The African Sovereign Debt Justice Network, (AfSDJN), is a coalition of citizens, scholars, civil society actors and church groups committed to exposing the adverse impact of unsustainable levels of African sovereign debt on the lives of ordinary citizens.

Convened by Afronomicslaw.org with the support of Open Society for Southern Africa, (OSISA), the AfSDJN's activities are tailored around addressing the threats that sovereign debt poses for economic development, social cohesion and human rights in Africa. It advocates for debt cancellation, rescheduling and restructuring as well as increasing the accountability and responsibility of lenders and African governments about how sovereign debt is procured, spent and repaid.  

Focusing in particular on Kenya, Zambia, Zimbabwe, Mozambique, Nigeria and Senegal, the AfSDJN will also amplify African voices and decolonize narratives on African sovereign debt . Its activities include producing research outputs to enhance the network’s advocacy interventions. It also seeks to create awareness on and elevate the priority given to sovereign debt and other economic justice issues on the African continent and beyond throughout 2021. 

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The Analysis Section of Afronomicslaw.org publishes two types of content on issues of international economic law and public international law, and related subject matter, relating to Africa and the Global South. First, individual blog submissions which readers are encouraged to submit for consideration. Second, feature symposia, on discrete themes and book reviews that fall within the scope of the subject matter focus of Afronomicslaw.org. 

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The African Journal of International Economic Law, (AfJIEL) is the peer review journal of record on international economic law issues relating to Africa and the Global South. The AfJIEL is an open access journal published with the support of Sheria Publishing House – a publishing house committed to providing high quality, affordable and accessible materials on African and Third World scholarship and practice. The AfJIEL publishes articles on international economic law on and about Africa and the Third World. 

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This category hosts video recordings of Afronomicslaw webinars as well as Afronomicslaw.org Indabas. The Indabas are a series of discussions on important topics with individuals often working behind the scenes on important issues of international economic law relating to Africa and the Global South. Afronomicslaw videos are also available on our youtube channel.

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The News and Events category publishes the latest News and Events relating to  International Economic Law relating to Africa and the Global South. Every week, Afronomicslaw.org receive the News and Events in their e-mail accounts. The News and Events published every week include conferences, major developments in the field of International Economic Law in Africa at the national, sub-regional and regional levels as well as relevant case law. News and Events with a Global South focus are also often included.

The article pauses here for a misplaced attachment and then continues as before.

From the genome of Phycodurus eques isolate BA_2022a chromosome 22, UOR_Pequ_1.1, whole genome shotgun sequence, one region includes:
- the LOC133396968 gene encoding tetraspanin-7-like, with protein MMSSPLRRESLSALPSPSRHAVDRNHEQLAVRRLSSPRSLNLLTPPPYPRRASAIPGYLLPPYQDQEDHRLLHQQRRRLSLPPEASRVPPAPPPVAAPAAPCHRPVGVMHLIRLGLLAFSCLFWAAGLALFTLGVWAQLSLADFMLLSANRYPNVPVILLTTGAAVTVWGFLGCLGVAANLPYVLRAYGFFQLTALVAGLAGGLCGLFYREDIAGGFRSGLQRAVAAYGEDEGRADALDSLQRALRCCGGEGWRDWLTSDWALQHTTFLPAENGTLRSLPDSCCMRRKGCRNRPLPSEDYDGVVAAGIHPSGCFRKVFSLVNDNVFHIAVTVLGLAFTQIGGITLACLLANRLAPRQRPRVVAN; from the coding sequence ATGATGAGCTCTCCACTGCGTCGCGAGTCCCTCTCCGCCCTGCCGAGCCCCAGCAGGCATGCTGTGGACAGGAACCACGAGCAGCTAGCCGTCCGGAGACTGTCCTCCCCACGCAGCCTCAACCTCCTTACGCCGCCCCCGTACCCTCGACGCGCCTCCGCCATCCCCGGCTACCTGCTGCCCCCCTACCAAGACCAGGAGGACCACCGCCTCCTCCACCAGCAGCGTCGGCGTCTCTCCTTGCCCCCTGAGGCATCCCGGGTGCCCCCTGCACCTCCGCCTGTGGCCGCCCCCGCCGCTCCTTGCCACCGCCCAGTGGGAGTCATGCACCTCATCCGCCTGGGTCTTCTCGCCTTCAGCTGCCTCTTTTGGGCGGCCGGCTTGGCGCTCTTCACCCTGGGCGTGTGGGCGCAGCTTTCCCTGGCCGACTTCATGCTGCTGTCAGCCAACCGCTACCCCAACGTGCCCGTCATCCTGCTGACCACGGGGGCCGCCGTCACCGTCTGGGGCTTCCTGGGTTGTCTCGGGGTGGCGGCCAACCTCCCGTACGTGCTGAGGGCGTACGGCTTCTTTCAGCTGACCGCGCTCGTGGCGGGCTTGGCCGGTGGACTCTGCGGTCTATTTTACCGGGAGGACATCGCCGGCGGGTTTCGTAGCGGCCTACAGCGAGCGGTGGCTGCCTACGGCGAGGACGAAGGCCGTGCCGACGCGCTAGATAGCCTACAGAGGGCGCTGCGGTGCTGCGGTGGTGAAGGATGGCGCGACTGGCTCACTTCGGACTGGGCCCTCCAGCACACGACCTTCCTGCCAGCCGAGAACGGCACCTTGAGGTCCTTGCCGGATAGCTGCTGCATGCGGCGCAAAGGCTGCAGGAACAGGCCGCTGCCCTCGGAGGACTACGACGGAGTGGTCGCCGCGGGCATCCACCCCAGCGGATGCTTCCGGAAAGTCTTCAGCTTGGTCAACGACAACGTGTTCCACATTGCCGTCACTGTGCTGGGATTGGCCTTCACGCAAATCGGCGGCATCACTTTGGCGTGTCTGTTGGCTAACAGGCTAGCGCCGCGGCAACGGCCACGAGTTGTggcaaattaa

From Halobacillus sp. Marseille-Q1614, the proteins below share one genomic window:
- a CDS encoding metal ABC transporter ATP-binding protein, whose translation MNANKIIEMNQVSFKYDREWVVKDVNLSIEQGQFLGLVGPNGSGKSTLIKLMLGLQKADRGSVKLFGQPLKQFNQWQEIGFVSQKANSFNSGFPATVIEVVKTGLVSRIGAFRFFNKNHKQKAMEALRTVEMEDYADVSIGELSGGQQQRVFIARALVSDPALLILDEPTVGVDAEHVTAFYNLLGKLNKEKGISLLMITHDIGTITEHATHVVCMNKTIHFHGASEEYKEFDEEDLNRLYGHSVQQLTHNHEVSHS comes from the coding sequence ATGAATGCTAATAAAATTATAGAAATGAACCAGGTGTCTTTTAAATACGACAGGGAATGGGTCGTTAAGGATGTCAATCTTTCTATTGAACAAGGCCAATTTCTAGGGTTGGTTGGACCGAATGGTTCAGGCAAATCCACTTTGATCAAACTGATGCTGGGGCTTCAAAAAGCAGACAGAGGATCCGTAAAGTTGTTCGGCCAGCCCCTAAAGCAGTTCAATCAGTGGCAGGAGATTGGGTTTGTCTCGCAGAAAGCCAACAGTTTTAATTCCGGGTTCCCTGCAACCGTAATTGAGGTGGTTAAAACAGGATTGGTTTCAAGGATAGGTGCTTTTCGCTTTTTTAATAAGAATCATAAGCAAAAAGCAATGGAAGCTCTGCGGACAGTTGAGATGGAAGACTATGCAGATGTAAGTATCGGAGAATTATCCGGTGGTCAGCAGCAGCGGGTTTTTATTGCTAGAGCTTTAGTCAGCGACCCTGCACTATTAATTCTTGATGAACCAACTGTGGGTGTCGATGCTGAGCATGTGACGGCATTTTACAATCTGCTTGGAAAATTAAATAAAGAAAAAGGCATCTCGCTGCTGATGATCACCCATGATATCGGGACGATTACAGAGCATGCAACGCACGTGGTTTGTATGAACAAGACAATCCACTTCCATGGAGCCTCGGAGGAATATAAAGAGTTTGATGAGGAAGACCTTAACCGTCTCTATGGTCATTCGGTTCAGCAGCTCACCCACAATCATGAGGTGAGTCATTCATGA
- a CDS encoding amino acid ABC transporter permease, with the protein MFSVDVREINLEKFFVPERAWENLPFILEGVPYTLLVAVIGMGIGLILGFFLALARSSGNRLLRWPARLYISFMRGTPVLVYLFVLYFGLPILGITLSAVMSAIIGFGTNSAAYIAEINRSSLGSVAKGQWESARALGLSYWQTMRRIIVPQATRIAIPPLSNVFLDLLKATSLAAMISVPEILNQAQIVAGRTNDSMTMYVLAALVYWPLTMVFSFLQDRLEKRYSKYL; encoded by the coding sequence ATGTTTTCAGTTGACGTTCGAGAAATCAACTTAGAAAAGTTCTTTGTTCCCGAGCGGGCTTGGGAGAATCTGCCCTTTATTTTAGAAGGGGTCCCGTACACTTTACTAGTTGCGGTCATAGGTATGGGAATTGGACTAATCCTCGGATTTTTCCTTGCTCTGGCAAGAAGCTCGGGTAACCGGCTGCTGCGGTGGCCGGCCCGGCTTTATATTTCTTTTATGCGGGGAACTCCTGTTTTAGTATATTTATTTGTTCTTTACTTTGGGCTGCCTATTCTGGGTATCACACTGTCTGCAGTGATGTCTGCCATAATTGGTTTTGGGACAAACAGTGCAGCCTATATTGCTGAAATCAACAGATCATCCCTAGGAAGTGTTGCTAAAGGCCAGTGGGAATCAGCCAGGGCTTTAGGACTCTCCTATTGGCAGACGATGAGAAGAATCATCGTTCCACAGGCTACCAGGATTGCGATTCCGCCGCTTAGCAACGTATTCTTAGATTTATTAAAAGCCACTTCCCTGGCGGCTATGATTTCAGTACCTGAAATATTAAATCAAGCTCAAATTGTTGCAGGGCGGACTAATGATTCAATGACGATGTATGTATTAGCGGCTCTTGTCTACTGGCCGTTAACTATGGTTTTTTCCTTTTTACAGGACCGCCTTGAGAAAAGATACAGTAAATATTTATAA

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The Academic Forum is an inclusive and accessible forum that brings together undergraduate and graduate students as well as early career researchers from across the world interested in international economic law issues as they relate to Africa and the Global South. Its goals are to encourage and build core research skills in teaching, research, theory, methods and writing; developing content for Afronomicslaw.org and where possible to encourage authors to submit to the African Journal of International Economic Law; holding workshops and masterclasses on core research skills in teaching, research, theory, methods and writing; and organizing annual poster/essay competitions on international economic law issues. Its convenor is Afronomicslaw.org Editor, Ohio Omiunu. 

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The Repository contains cases, documents, bibliographies and materials on International Economic Law relating to Africa and the Global South with a view to making these materials easily and freely accessible. At the moment, the repository contains cases from the Common Market for Eastern and Southern Africa, (COMESA), Court of Justice cases as well as an extensive summary of Africa's regional and sub-regional international economic regimes.  

Afronomicslaw.org invites our readers to contribute towards building this repository by proposing and submitting bibliographies particularly of materials of international economic law and international law that concern and relate to Africa and the Global South. The justifications for this repository include making these materials easily accessible and available especially in resource constrained environments. In addition, the repository is consistent with a major Afronomicslaw.org goals of: (i) centering and amplifying the scholarship that is excluded in the canon of international law in the most widely read publications; and (ii), producing content to overcome barriers to access such as cost of printed materials, paywalls and stringent intellectual property rights protections.

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